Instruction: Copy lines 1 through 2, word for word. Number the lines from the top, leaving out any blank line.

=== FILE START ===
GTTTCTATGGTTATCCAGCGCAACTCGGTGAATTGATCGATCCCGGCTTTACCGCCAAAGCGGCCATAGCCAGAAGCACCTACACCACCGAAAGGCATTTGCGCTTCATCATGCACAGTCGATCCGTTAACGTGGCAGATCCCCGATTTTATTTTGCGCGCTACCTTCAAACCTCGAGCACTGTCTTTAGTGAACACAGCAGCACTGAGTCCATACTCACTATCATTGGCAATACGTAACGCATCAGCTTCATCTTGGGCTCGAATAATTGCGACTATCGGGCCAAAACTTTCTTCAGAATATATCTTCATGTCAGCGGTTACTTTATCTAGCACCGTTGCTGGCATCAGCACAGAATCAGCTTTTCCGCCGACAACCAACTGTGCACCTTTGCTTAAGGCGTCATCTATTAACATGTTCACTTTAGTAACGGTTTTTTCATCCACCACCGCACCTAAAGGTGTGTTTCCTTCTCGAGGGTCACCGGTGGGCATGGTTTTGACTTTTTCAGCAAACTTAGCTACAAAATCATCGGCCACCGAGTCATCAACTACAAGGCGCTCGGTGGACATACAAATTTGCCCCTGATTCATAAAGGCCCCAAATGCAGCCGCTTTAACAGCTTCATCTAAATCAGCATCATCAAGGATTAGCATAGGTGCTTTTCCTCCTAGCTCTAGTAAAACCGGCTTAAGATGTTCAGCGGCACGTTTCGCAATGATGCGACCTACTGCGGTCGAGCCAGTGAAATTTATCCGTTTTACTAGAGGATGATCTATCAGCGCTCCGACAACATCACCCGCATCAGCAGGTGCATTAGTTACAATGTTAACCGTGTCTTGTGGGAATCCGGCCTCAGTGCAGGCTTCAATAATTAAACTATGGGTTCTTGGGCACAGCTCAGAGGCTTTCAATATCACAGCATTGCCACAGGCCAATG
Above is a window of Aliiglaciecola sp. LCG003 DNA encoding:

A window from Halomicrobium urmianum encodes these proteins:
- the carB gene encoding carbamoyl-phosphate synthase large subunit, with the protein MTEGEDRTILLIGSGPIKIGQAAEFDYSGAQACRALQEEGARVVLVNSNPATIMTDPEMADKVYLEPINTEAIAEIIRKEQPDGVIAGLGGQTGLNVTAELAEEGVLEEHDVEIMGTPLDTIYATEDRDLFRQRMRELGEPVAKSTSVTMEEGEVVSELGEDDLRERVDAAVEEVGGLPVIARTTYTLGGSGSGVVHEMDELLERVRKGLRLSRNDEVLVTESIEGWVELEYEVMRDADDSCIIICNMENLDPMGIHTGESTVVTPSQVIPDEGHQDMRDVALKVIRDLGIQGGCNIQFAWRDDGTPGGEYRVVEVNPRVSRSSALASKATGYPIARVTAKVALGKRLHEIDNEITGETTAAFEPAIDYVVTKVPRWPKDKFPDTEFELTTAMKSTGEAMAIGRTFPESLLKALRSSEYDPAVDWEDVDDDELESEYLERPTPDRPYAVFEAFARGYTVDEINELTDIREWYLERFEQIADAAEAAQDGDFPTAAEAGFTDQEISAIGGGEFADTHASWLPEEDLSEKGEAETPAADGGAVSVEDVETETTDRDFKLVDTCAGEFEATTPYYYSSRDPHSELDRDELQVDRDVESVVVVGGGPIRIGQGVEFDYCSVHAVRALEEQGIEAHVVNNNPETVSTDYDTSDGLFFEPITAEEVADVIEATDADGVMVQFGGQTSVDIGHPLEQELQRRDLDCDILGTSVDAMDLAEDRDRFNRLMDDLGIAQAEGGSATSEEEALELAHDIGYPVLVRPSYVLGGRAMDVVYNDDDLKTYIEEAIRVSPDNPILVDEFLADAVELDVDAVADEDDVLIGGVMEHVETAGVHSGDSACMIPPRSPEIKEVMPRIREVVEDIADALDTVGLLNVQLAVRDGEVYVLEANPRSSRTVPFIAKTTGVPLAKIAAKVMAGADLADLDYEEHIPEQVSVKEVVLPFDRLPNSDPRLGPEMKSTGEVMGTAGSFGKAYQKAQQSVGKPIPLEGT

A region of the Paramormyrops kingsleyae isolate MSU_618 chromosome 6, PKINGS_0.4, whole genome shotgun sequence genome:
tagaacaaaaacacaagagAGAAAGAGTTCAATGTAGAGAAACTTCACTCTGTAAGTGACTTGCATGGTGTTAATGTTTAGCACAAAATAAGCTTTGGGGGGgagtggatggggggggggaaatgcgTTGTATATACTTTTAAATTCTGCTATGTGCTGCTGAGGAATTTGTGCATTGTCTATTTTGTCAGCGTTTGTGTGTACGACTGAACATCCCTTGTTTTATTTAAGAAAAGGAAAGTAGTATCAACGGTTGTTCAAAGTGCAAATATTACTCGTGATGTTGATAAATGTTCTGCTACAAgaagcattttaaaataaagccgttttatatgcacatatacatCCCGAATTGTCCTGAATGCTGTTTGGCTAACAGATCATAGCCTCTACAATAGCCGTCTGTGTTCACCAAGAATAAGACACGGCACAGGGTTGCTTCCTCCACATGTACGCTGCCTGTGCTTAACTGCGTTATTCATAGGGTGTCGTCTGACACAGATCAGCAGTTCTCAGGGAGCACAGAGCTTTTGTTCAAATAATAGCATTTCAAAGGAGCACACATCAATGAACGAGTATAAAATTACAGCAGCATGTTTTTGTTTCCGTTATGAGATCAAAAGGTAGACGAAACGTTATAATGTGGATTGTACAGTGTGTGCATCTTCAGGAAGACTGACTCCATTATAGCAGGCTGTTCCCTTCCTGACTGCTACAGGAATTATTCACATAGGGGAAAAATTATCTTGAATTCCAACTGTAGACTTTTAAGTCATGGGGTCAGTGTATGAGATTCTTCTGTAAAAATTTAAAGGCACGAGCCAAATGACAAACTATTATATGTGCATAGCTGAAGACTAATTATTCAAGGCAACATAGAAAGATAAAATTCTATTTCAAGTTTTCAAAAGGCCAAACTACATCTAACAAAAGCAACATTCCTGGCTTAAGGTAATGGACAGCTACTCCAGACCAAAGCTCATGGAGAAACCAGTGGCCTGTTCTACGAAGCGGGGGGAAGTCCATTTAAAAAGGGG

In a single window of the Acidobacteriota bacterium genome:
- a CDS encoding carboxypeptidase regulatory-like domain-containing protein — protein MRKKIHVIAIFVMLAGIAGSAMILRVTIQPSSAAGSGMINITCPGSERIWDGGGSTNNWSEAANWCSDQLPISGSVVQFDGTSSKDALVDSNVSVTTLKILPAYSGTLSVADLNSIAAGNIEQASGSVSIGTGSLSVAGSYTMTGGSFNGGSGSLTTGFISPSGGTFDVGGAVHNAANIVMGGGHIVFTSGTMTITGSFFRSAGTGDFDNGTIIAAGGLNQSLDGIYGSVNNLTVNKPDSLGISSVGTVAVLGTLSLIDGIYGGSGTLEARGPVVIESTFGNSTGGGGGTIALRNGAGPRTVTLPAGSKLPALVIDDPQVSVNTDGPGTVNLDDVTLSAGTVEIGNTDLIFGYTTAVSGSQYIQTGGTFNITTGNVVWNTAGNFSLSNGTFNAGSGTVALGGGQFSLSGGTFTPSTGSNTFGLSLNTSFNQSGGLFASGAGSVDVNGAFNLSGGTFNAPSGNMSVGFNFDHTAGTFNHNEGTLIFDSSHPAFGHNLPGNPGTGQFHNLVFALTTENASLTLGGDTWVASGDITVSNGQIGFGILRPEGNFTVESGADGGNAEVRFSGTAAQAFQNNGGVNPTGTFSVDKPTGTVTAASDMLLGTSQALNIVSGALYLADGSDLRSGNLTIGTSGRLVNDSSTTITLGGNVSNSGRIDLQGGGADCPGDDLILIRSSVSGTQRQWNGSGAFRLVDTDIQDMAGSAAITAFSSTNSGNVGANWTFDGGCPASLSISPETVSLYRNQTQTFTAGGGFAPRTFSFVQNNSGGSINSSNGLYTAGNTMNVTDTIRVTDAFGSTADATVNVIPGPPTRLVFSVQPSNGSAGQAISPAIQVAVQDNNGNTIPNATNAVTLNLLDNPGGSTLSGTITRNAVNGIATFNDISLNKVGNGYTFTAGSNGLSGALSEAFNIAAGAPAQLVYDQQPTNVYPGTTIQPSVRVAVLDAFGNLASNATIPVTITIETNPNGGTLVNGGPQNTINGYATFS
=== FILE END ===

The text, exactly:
GTTTCTATGGTTATCCAGCGCAACTCGGTGAATTGATCGATCCCGGCTTTACCGCCAAAGCGGCCATAGCCAGAAGCACCTACACCACCGAAAGGCATTTGCGCTTCATCATGCACAGTCGATCCGTTAACGTGGCAGATCCCCGATTTTATTTTGCGCGCTACCTTCAAACCTCGAGCACTGTCTTTAGTGAACACAGCAGCACTGAGTCCATACTCACTATCATTGGCAATACGTAACGCATCAGCTTCATCTTGGGCTCGAATAATTGCGACTATCGGGCCAAAACTTTCTTCAGAATATATCTTCATGTCAGCGGTTACTTTATCTAGCACCGTTGCTGGCATCAGCACAGAATCAGCTTTTCCGCCGACAACCAACTGTGCACCTTTGCTTAAGGCGTCATCTATTAACATGTTCACTTTAGTAACGGTTTTTTCATCCACCACCGCACCTAAAGGTGTGTTTCCTTCTCGAGGGTCACCGGTGGGCATGGTTTTGACTTTTTCAGCAAACTTAGCTACAAAATCATCGGCCACCGAGTCATCAACTACAAGGCGCTCGGTGGACATACAAATTTGCCCCTGATTCATAAAGGCCCCAAATGCAGCCGCTTTAACAGCTTCATCTAAATCAGCATCATCAAGGATTAGCATAGGTGCTTTTCCTCCTAGCTCTAGTAAAACCGGCTTAAGATGTTCAGCGGCACGTTTCGCAATGATGCGACCTACTGCGGTCGAGCCAGTGAAATTTATCCGTTTTACTAGAGGATGATCTATCAGCGCTCCGACAACATCACCCGCATCAGCAGGTGCATTAGTTACAATGTTAACCGTGTCTTGTGGGAATCCGGCCTCAGTGCAGGCTTCAATAATTAAACTATGGGTTCTTGGGCACAGCTCAGAGGCTTTCAATATCACAGCATTGCCACAGGCCAATG
Above is a window of Aliiglaciecola sp. LCG003 DNA encoding: